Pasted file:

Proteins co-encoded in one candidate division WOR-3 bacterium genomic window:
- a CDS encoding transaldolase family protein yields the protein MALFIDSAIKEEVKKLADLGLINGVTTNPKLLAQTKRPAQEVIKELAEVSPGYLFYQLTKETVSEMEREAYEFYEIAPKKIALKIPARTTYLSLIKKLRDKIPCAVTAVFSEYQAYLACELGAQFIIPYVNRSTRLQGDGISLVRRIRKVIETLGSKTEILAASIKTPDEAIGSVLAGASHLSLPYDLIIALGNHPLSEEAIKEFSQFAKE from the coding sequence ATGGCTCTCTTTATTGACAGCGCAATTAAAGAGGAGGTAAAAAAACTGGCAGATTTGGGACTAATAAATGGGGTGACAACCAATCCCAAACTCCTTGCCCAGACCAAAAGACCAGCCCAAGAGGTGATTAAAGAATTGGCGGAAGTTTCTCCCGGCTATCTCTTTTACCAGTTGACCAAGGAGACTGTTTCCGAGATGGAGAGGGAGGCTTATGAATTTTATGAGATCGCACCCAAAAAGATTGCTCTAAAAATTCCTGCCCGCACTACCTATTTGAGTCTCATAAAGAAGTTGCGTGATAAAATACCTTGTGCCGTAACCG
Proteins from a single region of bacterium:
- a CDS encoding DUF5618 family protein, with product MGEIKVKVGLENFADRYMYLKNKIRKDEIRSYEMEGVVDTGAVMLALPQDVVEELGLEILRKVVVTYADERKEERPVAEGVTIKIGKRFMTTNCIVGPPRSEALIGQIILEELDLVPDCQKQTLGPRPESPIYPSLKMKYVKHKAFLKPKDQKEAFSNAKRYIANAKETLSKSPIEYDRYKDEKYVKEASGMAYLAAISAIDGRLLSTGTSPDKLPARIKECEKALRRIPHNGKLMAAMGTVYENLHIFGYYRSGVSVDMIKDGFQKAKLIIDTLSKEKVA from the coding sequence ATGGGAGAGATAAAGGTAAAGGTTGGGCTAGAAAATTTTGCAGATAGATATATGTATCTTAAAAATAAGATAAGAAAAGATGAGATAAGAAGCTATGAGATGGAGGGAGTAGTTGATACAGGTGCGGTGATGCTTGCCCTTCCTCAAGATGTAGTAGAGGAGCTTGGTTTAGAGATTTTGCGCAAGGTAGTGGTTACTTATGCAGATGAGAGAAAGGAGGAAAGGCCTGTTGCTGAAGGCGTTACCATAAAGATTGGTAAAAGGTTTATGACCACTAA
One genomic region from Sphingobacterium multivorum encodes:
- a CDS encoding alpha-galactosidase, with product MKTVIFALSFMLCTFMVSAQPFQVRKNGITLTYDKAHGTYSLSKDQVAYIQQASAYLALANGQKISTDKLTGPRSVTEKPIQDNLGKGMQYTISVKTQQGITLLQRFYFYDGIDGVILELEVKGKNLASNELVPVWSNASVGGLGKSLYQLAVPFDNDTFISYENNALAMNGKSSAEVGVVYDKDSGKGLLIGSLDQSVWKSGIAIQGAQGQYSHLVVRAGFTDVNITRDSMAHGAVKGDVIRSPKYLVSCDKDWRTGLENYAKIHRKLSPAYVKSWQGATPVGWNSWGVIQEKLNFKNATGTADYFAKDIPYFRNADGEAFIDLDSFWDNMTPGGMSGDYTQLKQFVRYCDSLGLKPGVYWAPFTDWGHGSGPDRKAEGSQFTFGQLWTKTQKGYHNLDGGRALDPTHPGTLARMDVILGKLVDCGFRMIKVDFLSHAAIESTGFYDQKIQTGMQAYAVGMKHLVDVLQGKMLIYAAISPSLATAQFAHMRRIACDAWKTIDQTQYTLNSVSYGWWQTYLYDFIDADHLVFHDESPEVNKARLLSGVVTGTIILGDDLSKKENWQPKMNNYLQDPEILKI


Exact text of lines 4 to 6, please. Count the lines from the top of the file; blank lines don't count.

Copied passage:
- a CDS encoding DUF5618 family protein, with product MGEIKVKVGLENFADRYMYLKNKIRKDEIRSYEMEGVVDTGAVMLALPQDVVEELGLEILRKVVVTYADERKEERPVAEGVTIKIGKRFMTTNCIVGPPRSEALIGQIILEELDLVPDCQKQTLGPRPESPIYPSLKMKYVKHKAFLKPKDQKEAFSNAKRYIANAKETLSKSPIEYDRYKDEKYVKEASGMAYLAAISAIDGRLLSTGTSPDKLPARIKECEKALRRIPHNGKLMAAMGTVYENLHIFGYYRSGVSVDMIKDGFQKAKLIIDTLSKEKVA from the coding sequence ATGGGAGAGATAAAGGTAAAGGTTGGGCTAGAAAATTTTGCAGATAGATATATGTATCTTAAAAATAAGATAAGAAAAGATGAGATAAGAAGCTATGAGATGGAGGGAGTAGTTGATACAGGTGCGGTGATGCTTGCCCTTCCTCAAGATGTAGTAGAGGAGCTTGGTTTAGAGATTTTGCGCAAGGTAGTGGTTACTTATGCAGATGAGAGAAAGGAGGAAAGGCCTGTTGCTGAAGGCGTTACCATAAAGATTGGTAAAAGGTTTATGACCACTAA
One genomic region from Sphingobacterium multivorum encodes:
- a CDS encoding alpha-galactosidase, with product MKTVIFALSFMLCTFMVSAQPFQVRKNGITLTYDKAHGTYSLSKDQVAYIQQASAYLALANGQKISTDKLTGPRSVTEKPIQDNLGKGMQYTISVKTQQGITLLQRFYFYDGIDGVILELEVKGKNLASNELVPVWSNASVGGLGKSLYQLAVPFDNDTFISYENNALAMNGKSSAEVGVVYDKDSGKGLLIGSLDQSVWKSGIAIQGAQGQYSHLVVRAGFTDVNITRDSMAHGAVKGDVIRSPKYLVSCDKDWRTGLENYAKIHRKLSPAYVKSWQGATPVGWNSWGVIQEKLNFKNATGTADYFAKDIPYFRNADGEAFIDLDSFWDNMTPGGMSGDYTQLKQFVRYCDSLGLKPGVYWAPFTDWGHGSGPDRKAEGSQFTFGQLWTKTQKGYHNLDGGRALDPTHPGTLARMDVILGKLVDCGFRMIKVDFLSHAAIESTGFYDQKIQTGMQAYAVGMKHLVDVLQGKMLIYAAISPSLATAQFAHMRRIACDAWKTIDQTQYTLNSVSYGWWQTYLYDFIDADHLVFHDESPEVNKARLLSGVVTGTIILGDDLSKKENWQPKMNNYLQDPEILKI